In Mutual Pharmaceutical Co. v. Bartlett, No. 12-142, the Supreme Court of the United States will consider whether the Federal Food, Drug, and Cosmetic Act supersedes state-law claims against manufacturers of generic prescription drugs for design defects. CCL has filed two amicus curiae briefs in support of the injured plaintiff, Karen Bartlett, whose adverse reaction to the generic pain medication ‘sulindac’ included burns, disfigurement, and blindness.

An amicus brief written by CCL’s Andre M. Mura, and filed on behalf of the American Association for Justice, a voluntary national bar association, and Public Justice, PC, a national public interest law firm, argued that Congress did not intend to deprive persons injured by unreasonably dangerous drugs of long available compensation. Responding to the generic drug manufacturer’s argument that it was impossible for it to comply with both state tort law and federal drug-safety law, the brief explained that even a state-law prohibition against the sale of an unreasonably dangerous drug would not impose an impossibility conflict with federal law because federal law does not require drug manufacturers to sell drug products. Lastly, the brief criticized the United States’ position on preemption, which favors the generic manufacturer in this case, for failing either to acknowledge the Food and Drug Administration’s (FDA’s) shortcomings, which hamper its ability to monitor the safety and efficacy of prescription drugs, or to credit product-liability litigation for providing a critical layer of consumer protection.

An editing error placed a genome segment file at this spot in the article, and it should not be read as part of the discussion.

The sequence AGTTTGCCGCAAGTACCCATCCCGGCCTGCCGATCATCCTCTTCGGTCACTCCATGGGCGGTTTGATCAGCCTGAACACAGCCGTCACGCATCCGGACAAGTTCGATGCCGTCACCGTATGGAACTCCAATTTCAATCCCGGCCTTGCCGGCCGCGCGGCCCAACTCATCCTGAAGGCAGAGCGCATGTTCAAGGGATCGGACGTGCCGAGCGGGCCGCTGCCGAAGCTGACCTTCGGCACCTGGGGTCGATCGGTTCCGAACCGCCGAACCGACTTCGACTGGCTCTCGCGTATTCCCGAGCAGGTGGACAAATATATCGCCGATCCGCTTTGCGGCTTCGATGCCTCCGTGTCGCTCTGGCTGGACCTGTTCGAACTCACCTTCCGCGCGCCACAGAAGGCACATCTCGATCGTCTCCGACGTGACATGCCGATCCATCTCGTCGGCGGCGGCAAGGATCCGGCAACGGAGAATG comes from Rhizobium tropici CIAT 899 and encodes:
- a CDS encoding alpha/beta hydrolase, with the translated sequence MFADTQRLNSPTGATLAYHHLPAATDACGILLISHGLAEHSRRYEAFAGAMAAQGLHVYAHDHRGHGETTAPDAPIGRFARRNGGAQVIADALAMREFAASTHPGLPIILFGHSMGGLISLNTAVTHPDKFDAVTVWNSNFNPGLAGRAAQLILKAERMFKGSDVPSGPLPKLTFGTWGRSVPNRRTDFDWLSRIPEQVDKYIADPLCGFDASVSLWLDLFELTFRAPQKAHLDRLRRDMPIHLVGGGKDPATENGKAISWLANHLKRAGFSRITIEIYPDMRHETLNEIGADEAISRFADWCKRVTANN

CCL filed a separate amicus brief on behalf of persons injured by the prescription drug propoxyphene, which is alleged to have caused serious cardiac injuries or death to thousands, and which has now been withdrawn from the market. The brief, written by CCL’s Louis M. Bograd, argued that state-law design-defect claims are entirely consistent with and complementary to the FDA’s regulatory system. Further, the brief explained that the Supreme Court’s recent decision in Pliva, Inc.  v. Mensing, 131 S. Ct. 2567 (2011), which held that failure-to-warn claims against the manufacturers of generic prescription drugs were preempted by federal law, is not controlling here because design-defect liability differs in important ways from liability for failure to warn.

This critical preemption case is set for argument on March 19.  A decision is expected by end of the Court’s Term in June.